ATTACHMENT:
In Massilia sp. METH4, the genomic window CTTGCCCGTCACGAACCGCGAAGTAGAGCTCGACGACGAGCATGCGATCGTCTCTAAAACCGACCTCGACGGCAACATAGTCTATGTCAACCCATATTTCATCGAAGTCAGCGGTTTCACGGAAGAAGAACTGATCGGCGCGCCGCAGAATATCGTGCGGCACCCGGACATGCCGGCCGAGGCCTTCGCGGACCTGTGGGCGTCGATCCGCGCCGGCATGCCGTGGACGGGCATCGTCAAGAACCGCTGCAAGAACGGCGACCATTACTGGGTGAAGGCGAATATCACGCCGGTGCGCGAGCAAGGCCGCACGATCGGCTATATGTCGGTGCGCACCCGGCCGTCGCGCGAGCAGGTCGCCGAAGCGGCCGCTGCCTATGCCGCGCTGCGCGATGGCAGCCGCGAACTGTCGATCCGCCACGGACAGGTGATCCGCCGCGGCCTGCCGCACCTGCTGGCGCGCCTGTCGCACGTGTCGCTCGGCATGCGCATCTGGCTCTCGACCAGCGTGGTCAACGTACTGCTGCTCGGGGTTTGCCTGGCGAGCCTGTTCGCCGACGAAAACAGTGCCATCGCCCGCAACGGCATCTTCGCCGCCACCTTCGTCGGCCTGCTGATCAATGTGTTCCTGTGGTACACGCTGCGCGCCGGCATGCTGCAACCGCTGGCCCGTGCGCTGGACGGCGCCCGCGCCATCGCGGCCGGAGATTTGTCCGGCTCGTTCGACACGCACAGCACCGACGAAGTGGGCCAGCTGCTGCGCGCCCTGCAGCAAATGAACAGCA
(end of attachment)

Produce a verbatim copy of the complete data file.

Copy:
In Massilia sp. METH4, the genomic window CTTGCCCGTCACGAACCGCGAAGTAGAGCTCGACGACGAGCATGCGATCGTCTCTAAAACCGACCTCGACGGCAACATAGTCTATGTCAACCCATATTTCATCGAAGTCAGCGGTTTCACGGAAGAAGAACTGATCGGCGCGCCGCAGAATATCGTGCGGCACCCGGACATGCCGGCCGAGGCCTTCGCGGACCTGTGGGCGTCGATCCGCGCCGGCATGCCGTGGACGGGCATCGTCAAGAACCGCTGCAAGAACGGCGACCATTACTGGGTGAAGGCGAATATCACGCCGGTGCGCGAGCAAGGCCGCACGATCGGCTATATGTCGGTGCGCACCCGGCCGTCGCGCGAGCAGGTCGCCGAAGCGGCCGCTGCCTATGCCGCGCTGCGCGATGGCAGCCGCGAACTGTCGATCCGCCACGGACAGGTGATCCGCCGCGGCCTGCCGCACCTGCTGGCGCGCCTGTCGCACGTGTCGCTCGGCATGCGCATCTGGCTCTCGACCAGCGTGGTCAACGTACTGCTGCTCGGGGTTTGCCTGGCGAGCCTGTTCGCCGACGAAAACAGTGCCATCGCCCGCAACGGCATCTTCGCCGCCACCTTCGTCGGCCTGCTGATCAATGTGTTCCTGTGGTACACGCTGCGCGCCGGCATGCTGCAACCGCTGGCCCGTGCGCTGGACGGCGCCCGCGCCATCGCGGCCGGAGATTTGTCCGGCTCGTTCGACACGCACAGCACCGACGAAGTGGGCCAGCTGCTGCGCGCCCTGCAGCAAATGAACAGCA